Although existing theory elucidates how connectivity influences pathogen spread in patchily distributed landscapes, the role of heterogeneity in habitat quality in promoting or limiting pathogen spread is poorly understood. This is particularly important for guiding conservation or recreational practices related to resource improvement and supplemental feeding in pathogen-susceptible or imperiled metapopulations. Here, we develop a simple metapopulation model to explore how patch occupancy, pathogen invasion, and infection prevalence are influenced by resource improvement at two spatial scales: local improvement to patch quality and the landscape-level deployment of patch improvement across the metapopulation. Contrary to expectation, we find a non-monotonic relationship between equilibrium occupancy and the number and quality of provisioned patches, such that habitat improvement instigated at all patches can result in lower occupancy than when a mixture of low- and high-quality patches is maintained. In addition to informing conservation and management strategies based in resource improvement, these findings suggest more generally that low-quality habitat patches can inhibit pathogen spread across landscapes if they act as sinks for infected subpopulations.

Model and Methods

Resource improvement and patch quality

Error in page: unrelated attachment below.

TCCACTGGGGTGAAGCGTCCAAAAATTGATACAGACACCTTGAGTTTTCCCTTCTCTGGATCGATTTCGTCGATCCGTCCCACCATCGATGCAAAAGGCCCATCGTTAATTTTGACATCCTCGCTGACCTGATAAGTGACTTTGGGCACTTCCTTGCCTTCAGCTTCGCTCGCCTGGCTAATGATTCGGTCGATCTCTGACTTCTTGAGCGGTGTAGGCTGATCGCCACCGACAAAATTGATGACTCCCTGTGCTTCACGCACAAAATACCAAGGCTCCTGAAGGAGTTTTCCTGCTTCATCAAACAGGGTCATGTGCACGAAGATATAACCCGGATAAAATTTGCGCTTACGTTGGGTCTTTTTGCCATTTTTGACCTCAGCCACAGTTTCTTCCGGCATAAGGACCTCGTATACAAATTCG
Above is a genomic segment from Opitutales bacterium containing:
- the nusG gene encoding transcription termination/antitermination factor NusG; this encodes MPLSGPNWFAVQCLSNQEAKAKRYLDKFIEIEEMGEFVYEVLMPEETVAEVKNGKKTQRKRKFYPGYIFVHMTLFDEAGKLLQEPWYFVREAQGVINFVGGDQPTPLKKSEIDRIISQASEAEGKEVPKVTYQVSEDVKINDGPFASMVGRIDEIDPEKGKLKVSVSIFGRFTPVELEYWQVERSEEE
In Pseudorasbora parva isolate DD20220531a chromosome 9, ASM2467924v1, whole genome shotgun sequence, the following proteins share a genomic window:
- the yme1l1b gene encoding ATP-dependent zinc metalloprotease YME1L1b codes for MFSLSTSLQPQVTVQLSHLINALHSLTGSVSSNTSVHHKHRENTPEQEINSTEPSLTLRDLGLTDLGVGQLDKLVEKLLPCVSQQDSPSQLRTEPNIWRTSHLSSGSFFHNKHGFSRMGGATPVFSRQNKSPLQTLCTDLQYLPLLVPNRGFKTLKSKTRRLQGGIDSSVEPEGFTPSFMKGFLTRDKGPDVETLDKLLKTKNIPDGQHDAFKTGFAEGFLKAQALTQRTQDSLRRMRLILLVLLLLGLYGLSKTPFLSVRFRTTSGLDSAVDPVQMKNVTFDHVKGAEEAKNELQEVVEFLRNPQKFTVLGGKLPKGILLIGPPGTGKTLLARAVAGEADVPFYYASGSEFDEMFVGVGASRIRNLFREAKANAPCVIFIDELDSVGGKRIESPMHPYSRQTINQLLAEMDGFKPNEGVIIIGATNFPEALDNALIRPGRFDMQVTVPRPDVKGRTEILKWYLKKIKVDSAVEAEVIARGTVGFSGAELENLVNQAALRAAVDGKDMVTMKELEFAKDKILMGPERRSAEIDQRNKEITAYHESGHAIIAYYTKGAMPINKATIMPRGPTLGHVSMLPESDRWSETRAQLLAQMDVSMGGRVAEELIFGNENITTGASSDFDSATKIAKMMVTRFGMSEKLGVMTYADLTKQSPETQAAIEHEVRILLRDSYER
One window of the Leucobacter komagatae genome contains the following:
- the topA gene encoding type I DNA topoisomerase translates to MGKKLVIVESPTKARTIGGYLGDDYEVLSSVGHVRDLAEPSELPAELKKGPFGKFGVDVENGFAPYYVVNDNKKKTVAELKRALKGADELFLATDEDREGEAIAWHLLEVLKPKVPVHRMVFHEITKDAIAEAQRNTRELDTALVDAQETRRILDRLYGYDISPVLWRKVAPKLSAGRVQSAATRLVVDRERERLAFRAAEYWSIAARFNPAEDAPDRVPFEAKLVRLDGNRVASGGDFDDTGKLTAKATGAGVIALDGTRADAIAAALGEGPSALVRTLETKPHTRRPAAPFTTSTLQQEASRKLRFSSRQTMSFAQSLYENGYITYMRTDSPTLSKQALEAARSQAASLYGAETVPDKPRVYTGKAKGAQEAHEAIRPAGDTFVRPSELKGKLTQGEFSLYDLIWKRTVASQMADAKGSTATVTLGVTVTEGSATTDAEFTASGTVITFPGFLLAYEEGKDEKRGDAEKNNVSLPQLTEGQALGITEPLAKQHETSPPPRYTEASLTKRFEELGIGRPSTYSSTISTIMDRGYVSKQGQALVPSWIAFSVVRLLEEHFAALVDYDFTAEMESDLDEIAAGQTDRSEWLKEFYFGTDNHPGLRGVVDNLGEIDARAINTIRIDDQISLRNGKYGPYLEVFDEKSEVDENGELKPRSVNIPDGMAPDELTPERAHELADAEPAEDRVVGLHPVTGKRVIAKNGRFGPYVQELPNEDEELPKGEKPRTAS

To describe the dynamics of a metapopulation subject to improvement in patch quality, we extend the Levins model describing changes in the fraction of occupied patches resulting from colonization and extinction (Levins 1969; Hanski 1991) to include two patch types: low-quality (unprovisioned) and high-quality (provisioned) habitat, where N L and N H denote the respective proportions (not absolute numbers) of occupied patches. Effects of resource improvement are reflected in two model parameters. The parameter f represents the fraction of patches provisioned, while the parameter q represents the improvement in habitat quality, defined as the proportionate increase in expected occupancy time in provisioned versus unprovisioned patches (i.e., q = x L /x H , where x L and x H are the extinction rates of low- and high-quality patches). Since these changes focus on improving local habitat quality, for simplicity we assume the colonization rate (c) from any occupied patch to an empty patch is the same for provisioned and unprovisioned patches. The total colonization rate for low-quality patches is the product of the species-specific colonization rate (c), the fraction of empty low-quality patches (the difference between the total fraction of low-quality patches, 1 − f, and the fraction currently occupied, N L ), and the fraction of low- and high-quality patches currently occupied, N H  + N L ; a similar expression is readily derived for the colonization of high-quality patches. Therefore, the metapopulation dynamics can be described by the following differential equations: